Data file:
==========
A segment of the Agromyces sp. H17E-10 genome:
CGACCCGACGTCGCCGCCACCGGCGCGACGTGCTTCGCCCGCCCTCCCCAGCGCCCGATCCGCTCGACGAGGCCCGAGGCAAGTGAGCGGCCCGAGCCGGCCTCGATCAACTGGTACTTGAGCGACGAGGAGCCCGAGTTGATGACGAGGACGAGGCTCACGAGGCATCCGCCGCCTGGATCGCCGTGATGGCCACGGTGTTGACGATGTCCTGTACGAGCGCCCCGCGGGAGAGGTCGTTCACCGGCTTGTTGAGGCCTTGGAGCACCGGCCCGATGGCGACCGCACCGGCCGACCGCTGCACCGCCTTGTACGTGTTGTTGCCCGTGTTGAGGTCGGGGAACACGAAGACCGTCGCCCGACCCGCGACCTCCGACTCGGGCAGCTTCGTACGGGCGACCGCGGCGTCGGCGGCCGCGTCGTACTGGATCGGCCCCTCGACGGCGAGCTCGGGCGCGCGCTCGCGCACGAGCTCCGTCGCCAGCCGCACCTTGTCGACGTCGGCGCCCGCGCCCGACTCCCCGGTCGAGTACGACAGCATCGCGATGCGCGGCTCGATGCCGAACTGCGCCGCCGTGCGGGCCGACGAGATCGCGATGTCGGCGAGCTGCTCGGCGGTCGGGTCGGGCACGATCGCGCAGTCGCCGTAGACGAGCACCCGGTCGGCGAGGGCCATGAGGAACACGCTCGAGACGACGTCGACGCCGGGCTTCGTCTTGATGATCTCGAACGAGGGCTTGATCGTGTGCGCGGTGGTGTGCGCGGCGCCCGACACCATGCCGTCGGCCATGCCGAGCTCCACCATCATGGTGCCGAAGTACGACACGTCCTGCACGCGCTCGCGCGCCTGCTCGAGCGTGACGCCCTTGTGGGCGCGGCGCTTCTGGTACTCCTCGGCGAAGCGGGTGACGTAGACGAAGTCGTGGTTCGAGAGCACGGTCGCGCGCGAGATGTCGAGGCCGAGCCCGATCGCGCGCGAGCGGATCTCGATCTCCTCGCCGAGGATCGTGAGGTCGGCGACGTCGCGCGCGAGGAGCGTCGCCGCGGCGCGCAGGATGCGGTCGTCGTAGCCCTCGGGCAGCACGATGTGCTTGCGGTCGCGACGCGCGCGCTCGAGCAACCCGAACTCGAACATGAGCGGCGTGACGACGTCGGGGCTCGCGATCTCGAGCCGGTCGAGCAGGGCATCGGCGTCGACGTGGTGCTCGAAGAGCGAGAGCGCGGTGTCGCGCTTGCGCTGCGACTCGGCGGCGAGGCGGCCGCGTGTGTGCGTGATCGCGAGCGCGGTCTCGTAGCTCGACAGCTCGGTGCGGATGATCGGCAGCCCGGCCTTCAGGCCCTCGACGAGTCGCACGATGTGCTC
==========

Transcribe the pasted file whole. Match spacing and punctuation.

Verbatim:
A segment of the Agromyces sp. H17E-10 genome:
CGACCCGACGTCGCCGCCACCGGCGCGACGTGCTTCGCCCGCCCTCCCCAGCGCCCGATCCGCTCGACGAGGCCCGAGGCAAGTGAGCGGCCCGAGCCGGCCTCGATCAACTGGTACTTGAGCGACGAGGAGCCCGAGTTGATGACGAGGACGAGGCTCACGAGGCATCCGCCGCCTGGATCGCCGTGATGGCCACGGTGTTGACGATGTCCTGTACGAGCGCCCCGCGGGAGAGGTCGTTCACCGGCTTGTTGAGGCCTTGGAGCACCGGCCCGATGGCGACCGCACCGGCCGACCGCTGCACCGCCTTGTACGTGTTGTTGCCCGTGTTGAGGTCGGGGAACACGAAGACCGTCGCCCGACCCGCGACCTCCGACTCGGGCAGCTTCGTACGGGCGACCGCGGCGTCGGCGGCCGCGTCGTACTGGATCGGCCCCTCGACGGCGAGCTCGGGCGCGCGCTCGCGCACGAGCTCCGTCGCCAGCCGCACCTTGTCGACGTCGGCGCCCGCGCCCGACTCCCCGGTCGAGTACGACAGCATCGCGATGCGCGGCTCGATGCCGAACTGCGCCGCCGTGCGGGCCGACGAGATCGCGATGTCGGCGAGCTGCTCGGCGGTCGGGTCGGGCACGATCGCGCAGTCGCCGTAGACGAGCACCCGGTCGGCGAGGGCCATGAGGAACACGCTCGAGACGACGTCGACGCCGGGCTTCGTCTTGATGATCTCGAACGAGGGCTTGATCGTGTGCGCGGTGGTGTGCGCGGCGCCCGACACCATGCCGTCGGCCATGCCGAGCTCCACCATCATGGTGCCGAAGTACGACACGTCCTGCACGCGCTCGCGCGCCTGCTCGAGCGTGACGCCCTTGTGGGCGCGGCGCTTCTGGTACTCCTCGGCGAAGCGGGTGACGTAGACGAAGTCGTGGTTCGAGAGCACGGTCGCGCGCGAGATGTCGAGGCCGAGCCCGATCGCGCGCGAGCGGATCTCGATCTCCTCGCCGAGGATCGTGAGGTCGGCGACGTCGCGCGCGAGGAGCGTCGCCGCGGCGCGCAGGATGCGGTCGTCGTAGCCCTCGGGCAGCACGATGTGCTTGCGGTCGCGACGCGCGCGCTCGAGCAACCCGAACTCGAACATGAGCGGCGTGACGACGTCGGGGCTCGCGATCTCGAGCCGGTCGAGCAGGGCATCGGCGTCGACGTGGTGCTCGAAGAGCGAGAGCGCGGTGTCGCGCTTGCGCTGCGACTCGGCGGCGAGGCGGCCGCGTGTGTGCGTGATCGCGAGCGCGGTCTCGTAGCTCGACAGCTCGGTGCGGATGATCGGCAGCCCGGCCTTCAGGCCCTCGACGAGTCGCACGATGTGCTC